11. M. Levy, A. Quarta, A. Espinosa et al., “Correlating magneto-structural properties to hyperthermia performance of highly monodisperse iron oxide nanoparticles prepared by a seeded-growth route,” Chemistry of Materials, vol. 23, no. 18, pp. 4170–4180, 2011. View at: Publisher Site | Google Scholar
  12. S.-H. Hu, B.-J. Liao, C.-S. Chiang, P.-J. Chen, I.-W. Chen, and S.-Y. Chen, “Core-shell nanocapsules stabilized by single-component polymer and nanoparticles for magneto-chemotherapy/hyperthermia with multiple drugs,” Advanced Materials, vol. 24, no. 27, pp. 3627–3632, 2012. View at: Publisher Site | Google Scholar
  13. S. S. Lucky, K. C. Soo, and Y. Zhang, “Nanoparticles in photodynamic therapy,” Chemical Reviews, vol. 115, no. 4, pp. 1990–2042, 2015. View at: Publisher Site | Google Scholar
  14. A. J. Cole, V. C. Yang, and A. E. David, “Cancer theranostics: the rise of targeted magnetic nanoparticles,” Trends in Biotechnology, vol. 29, no. 7, pp. 323–332, 2011. View at: Publisher Site | Google Scholar
  15. E.-K. Lim, T. Kim, S. Paik, S. Haam, Y.-M. Huh, and K. Lee, “Nanomaterials for theranostics: recent advances and future challenges,” Chemical Reviews, vol. 115, no. 1, pp. 327–394, 2015. View at: Publisher Site | Google Scholar
  16. L. Carbone and P. D. Cozzoli, “Colloidal heterostructured nanocrystals: synthesis and growth mechanisms,” Nano Today, vol. 5, no. 5, pp. 449–493, 2010. View at: Publisher Site | Google Scholar
  17. M. Casavola, R. Buonsanti, G. Caputo, and P. D. Cozzoli, “Colloidal strategies for preparing oxide-based hybrid nanocrystals,” European Journal of Inorganic Chemistry, no. 6, pp. 837–854, 2008. View at: Publisher Site | Google Scholar
  18. M. R. Buck, J. F. Bondi, and R. E. Schaak, “A total-synthesis framework for the construction of high-order colloidal hybrid nanoparticles,” Nature Chemistry, vol. 4, no. 1, pp. 37–44, 2012. View at: Publisher Site | Google Scholar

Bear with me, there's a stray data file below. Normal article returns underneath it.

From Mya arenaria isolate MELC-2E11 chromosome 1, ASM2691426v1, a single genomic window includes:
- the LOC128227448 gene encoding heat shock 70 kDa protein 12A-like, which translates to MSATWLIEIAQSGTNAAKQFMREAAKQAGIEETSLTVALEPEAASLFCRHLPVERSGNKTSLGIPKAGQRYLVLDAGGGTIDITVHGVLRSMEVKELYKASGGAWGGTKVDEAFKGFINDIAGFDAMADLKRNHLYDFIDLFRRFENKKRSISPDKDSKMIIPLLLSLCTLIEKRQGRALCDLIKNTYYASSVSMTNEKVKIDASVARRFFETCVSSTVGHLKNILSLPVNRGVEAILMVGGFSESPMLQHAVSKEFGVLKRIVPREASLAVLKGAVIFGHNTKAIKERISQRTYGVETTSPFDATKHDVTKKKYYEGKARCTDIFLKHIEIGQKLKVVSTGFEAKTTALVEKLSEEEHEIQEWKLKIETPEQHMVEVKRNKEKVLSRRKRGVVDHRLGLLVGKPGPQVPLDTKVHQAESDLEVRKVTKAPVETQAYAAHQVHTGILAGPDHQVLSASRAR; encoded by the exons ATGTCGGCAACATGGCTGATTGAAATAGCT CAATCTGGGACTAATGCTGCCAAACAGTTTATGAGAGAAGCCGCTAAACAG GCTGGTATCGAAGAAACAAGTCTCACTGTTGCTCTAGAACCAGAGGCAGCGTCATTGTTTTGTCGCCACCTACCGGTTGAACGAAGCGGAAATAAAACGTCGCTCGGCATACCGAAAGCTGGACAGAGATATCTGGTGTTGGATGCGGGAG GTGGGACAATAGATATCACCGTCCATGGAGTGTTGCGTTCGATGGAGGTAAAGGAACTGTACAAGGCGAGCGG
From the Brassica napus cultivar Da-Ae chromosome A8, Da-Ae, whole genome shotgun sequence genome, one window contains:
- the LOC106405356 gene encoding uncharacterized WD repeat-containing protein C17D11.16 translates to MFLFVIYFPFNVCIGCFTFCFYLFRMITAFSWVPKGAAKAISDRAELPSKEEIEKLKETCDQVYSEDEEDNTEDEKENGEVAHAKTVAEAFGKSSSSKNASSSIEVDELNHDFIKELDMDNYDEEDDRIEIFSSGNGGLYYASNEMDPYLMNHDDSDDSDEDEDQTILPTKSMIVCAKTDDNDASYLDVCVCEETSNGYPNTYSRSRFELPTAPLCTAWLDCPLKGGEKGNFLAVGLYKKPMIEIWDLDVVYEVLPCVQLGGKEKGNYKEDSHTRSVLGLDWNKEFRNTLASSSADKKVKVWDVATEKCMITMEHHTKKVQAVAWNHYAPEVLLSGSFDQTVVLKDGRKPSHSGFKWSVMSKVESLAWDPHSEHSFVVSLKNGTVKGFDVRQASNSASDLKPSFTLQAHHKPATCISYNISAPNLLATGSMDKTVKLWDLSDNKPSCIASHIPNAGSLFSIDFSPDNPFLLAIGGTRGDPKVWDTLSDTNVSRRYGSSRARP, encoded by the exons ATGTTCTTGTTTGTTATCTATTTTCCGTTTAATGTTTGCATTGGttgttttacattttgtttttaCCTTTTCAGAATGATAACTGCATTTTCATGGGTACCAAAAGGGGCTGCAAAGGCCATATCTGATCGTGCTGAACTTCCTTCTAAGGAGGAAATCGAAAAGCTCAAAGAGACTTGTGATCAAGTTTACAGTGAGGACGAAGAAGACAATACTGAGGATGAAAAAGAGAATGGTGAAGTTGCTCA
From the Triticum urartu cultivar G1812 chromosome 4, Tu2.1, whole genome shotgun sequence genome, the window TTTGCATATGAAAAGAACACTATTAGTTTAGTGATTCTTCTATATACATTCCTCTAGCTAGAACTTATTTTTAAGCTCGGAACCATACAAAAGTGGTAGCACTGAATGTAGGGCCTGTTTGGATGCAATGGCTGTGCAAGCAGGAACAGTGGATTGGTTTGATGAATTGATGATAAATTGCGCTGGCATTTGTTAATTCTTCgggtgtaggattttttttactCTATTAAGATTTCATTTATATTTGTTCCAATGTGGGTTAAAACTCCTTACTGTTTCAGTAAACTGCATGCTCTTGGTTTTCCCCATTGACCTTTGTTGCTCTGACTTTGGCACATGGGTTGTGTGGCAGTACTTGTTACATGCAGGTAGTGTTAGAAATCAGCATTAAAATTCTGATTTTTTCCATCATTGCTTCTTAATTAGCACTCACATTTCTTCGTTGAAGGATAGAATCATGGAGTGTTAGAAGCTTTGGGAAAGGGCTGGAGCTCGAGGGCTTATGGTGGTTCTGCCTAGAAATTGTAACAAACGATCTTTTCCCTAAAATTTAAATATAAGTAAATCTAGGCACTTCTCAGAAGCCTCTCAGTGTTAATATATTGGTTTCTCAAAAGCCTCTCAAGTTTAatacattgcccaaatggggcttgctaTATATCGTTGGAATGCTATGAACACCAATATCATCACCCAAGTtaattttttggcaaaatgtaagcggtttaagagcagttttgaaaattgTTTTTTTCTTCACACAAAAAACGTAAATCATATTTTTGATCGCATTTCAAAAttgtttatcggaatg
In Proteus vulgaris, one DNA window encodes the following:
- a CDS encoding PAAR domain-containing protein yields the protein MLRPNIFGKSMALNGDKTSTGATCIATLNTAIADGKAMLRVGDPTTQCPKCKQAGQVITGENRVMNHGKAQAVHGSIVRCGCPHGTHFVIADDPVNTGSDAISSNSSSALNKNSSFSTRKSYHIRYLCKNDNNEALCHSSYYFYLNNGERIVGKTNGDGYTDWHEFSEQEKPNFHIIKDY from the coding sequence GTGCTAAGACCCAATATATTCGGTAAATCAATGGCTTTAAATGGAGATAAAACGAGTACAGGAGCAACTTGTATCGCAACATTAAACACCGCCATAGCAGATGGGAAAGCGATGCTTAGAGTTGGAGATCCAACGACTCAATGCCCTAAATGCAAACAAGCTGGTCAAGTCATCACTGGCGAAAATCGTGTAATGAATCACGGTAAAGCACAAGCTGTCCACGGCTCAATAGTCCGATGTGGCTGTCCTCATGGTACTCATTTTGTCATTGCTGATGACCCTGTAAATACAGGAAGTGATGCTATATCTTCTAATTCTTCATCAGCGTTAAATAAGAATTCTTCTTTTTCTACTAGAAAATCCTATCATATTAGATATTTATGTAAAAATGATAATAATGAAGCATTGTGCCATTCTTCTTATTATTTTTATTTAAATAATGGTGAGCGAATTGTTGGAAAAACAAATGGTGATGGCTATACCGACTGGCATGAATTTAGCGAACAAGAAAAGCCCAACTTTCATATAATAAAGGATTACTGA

19. T. Pellegrino, A. Fiore, E. Carlino et al., “Heterodimers based on CoPt3-Au nanocrystals with tunable domain size,” Journal of the American Chemical Society, vol. 128, no. 20, pp. 6690–6698, 2006. View at: Publisher Site | Google Scholar
  20. A. W. H. Lin, C. Yen Ang, P. K. Patra et al., “Seed-mediated synthesis, properties and application of γ-Fe2O3-CdSe magnetic quantum dots,” Journal of Solid State Chemistry, vol. 184, no. 8, pp. 2150–2158, 2011. View at: Publisher Site | Google Scholar
  21. H. B. Na, G. Palui, J. T. Rosenberg, X. Ji, S. C. Grant, and H. Mattoussi, “Multidentate catechol-based polyethylene glycol oligomers provide enhanced stability and biocompatibility to iron oxide nanoparticles,” ACS Nano, vol. 6, no. 1, pp. 389–399, 2012. View at: Publisher Site | Google Scholar
  22. G. Palui, T. Avellini, N. Zhan et al., “Photoinduced phase transfer of luminescent quantum dots to polar and aqueous media,” Journal of the American Chemical Society, vol. 134, no. 39, pp. 16370–16378, 2012. View at: Publisher Site | Google Scholar
  23. H. R. Neves, R. A. Bini, J. H. O. Barbosa, C. E. G. Salmon, and L. C. Varanda, “Dextran-Coated Antiferromagnetic MnO Nanoparticles for a T1-MRI Contrast Agent with High Colloidal Stability,” Particle and Particle Systems Characterization, vol. 33, no. 3, pp. 167–176, 2016. View at: Publisher Site | Google Scholar
  24. W. Wu, Z. Wu, T. Yu, C. Jiang, and W.-S. Kim, “Recent progress on magnetic iron oxide nanoparticles: synthesis, surface functional strategies and biomedical applications,” Science and Technology of Advanced Materials, vol. 16, no. 2, Article ID 023501, 2015. View at: Publisher Site | Google Scholar
  25. W. Wang, A. Kapur, X. Ji, B. Zeng, D. Mishra, and H. Mattoussi, “Multifunctional and high affinity polymer ligand that provides bio-orthogonal coating of quantum dots,” Bioconjugate Chemistry, vol. 27, no. 9, pp. 2024–2036, 2016. View at: Publisher Site | Google Scholar
  26. S. T. Selvan, P. K. Patra, C. Y. Ang, and J. Y. Ying, “Synthesis of silica-coated semiconductor and magnetic quantum dots and their use in the imaging of live cells,” Angewandte Chemie—International Edition, vol. 46, no. 14, pp. 2448–2452, 2007. View at: Publisher Site | Google Scholar
  27. C. G. S. Souza, W. Beck Jr., and L. C. Varanda, “Multifunctional luminomagnetic FePt@Fe3O4/SiO2/Rhodamine B/SiO2 nanoparticles with high magnetic emanation for biomedical applications,” Journal of Nanoparticle Research, vol. 15, no. 4, 2013. View at: Publisher Site | Google Scholar
  28. T. C. Preston and R. Signorell, “Growth and optical properties of gold nanoshells prior to the formation of a continuous metallic layer,” ACS Nano, vol. 3, no. 11, pp. 3696–3706, 2009. View at: Publisher Site | Google Scholar
  29. J. B. Blanco-Canosa, I. L. Medintz, D. Farrel, H. Mattoussi, and P. E. Dawson, “Rapid covalent ligation of fluorescent peptides to water solubilized quantum dots,” Journal of the American Chemical Society, vol. 132, no. 29, pp. 10027–10033, 2010. View at: Publisher Site | Google Scholar
  30. N. Zhan, G. Palui, M. Safi, X. Ji, and H. Mattoussi, “Multidentate zwitterionic ligands provide compact and highly biocompatible quantum dots,” Journal of the American Chemical Society, vol. 135, no. 37, pp. 13786–13795, 2013. View at: Publisher Site | Google Scholar